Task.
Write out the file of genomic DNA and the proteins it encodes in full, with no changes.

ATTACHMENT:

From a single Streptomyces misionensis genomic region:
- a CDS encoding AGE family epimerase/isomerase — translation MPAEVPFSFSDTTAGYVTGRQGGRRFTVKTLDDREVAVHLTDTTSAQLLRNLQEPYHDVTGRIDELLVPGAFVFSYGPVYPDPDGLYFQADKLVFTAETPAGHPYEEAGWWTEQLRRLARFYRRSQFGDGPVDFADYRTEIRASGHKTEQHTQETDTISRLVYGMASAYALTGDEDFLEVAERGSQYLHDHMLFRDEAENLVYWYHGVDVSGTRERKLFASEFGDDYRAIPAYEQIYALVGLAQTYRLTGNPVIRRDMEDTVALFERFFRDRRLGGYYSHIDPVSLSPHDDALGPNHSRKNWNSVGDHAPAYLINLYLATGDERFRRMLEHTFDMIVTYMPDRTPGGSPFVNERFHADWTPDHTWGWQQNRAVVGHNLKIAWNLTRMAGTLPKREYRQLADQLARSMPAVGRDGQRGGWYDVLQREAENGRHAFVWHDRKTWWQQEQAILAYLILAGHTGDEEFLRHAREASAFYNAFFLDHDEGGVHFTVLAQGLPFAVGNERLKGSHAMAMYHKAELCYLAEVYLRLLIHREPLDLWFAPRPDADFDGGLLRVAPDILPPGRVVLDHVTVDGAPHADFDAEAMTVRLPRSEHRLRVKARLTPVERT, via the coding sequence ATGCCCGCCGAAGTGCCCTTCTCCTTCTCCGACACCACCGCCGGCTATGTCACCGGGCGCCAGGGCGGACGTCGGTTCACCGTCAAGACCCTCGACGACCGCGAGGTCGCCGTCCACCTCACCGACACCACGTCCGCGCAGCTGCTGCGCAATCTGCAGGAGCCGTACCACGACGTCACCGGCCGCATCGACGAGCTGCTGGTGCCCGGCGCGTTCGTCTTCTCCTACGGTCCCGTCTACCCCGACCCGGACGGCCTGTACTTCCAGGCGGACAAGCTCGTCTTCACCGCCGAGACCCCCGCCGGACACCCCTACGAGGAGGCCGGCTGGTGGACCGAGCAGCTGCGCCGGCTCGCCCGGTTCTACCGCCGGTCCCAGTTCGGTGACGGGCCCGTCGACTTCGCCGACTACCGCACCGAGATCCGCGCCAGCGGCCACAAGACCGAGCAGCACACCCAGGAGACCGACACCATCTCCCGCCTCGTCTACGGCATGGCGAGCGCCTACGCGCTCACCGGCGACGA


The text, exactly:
From a single Streptomyces misionensis genomic region:
- a CDS encoding AGE family epimerase/isomerase — translation MPAEVPFSFSDTTAGYVTGRQGGRRFTVKTLDDREVAVHLTDTTSAQLLRNLQEPYHDVTGRIDELLVPGAFVFSYGPVYPDPDGLYFQADKLVFTAETPAGHPYEEAGWWTEQLRRLARFYRRSQFGDGPVDFADYRTEIRASGHKTEQHTQETDTISRLVYGMASAYALTGDEDFLEVAERGSQYLHDHMLFRDEAENLVYWYHGVDVSGTRERKLFASEFGDDYRAIPAYEQIYALVGLAQTYRLTGNPVIRRDMEDTVALFERFFRDRRLGGYYSHIDPVSLSPHDDALGPNHSRKNWNSVGDHAPAYLINLYLATGDERFRRMLEHTFDMIVTYMPDRTPGGSPFVNERFHADWTPDHTWGWQQNRAVVGHNLKIAWNLTRMAGTLPKREYRQLADQLARSMPAVGRDGQRGGWYDVLQREAENGRHAFVWHDRKTWWQQEQAILAYLILAGHTGDEEFLRHAREASAFYNAFFLDHDEGGVHFTVLAQGLPFAVGNERLKGSHAMAMYHKAELCYLAEVYLRLLIHREPLDLWFAPRPDADFDGGLLRVAPDILPPGRVVLDHVTVDGAPHADFDAEAMTVRLPRSEHRLRVKARLTPVERT, via the coding sequence ATGCCCGCCGAAGTGCCCTTCTCCTTCTCCGACACCACCGCCGGCTATGTCACCGGGCGCCAGGGCGGACGTCGGTTCACCGTCAAGACCCTCGACGACCGCGAGGTCGCCGTCCACCTCACCGACACCACGTCCGCGCAGCTGCTGCGCAATCTGCAGGAGCCGTACCACGACGTCACCGGCCGCATCGACGAGCTGCTGGTGCCCGGCGCGTTCGTCTTCTCCTACGGTCCCGTCTACCCCGACCCGGACGGCCTGTACTTCCAGGCGGACAAGCTCGTCTTCACCGCCGAGACCCCCGCCGGACACCCCTACGAGGAGGCCGGCTGGTGGACCGAGCAGCTGCGCCGGCTCGCCCGGTTCTACCGCCGGTCCCAGTTCGGTGACGGGCCCGTCGACTTCGCCGACTACCGCACCGAGATCCGCGCCAGCGGCCACAAGACCGAGCAGCACACCCAGGAGACCGACACCATCTCCCGCCTCGTCTACGGCATGGCGAGCGCCTACGCGCTCACCGGCGACGA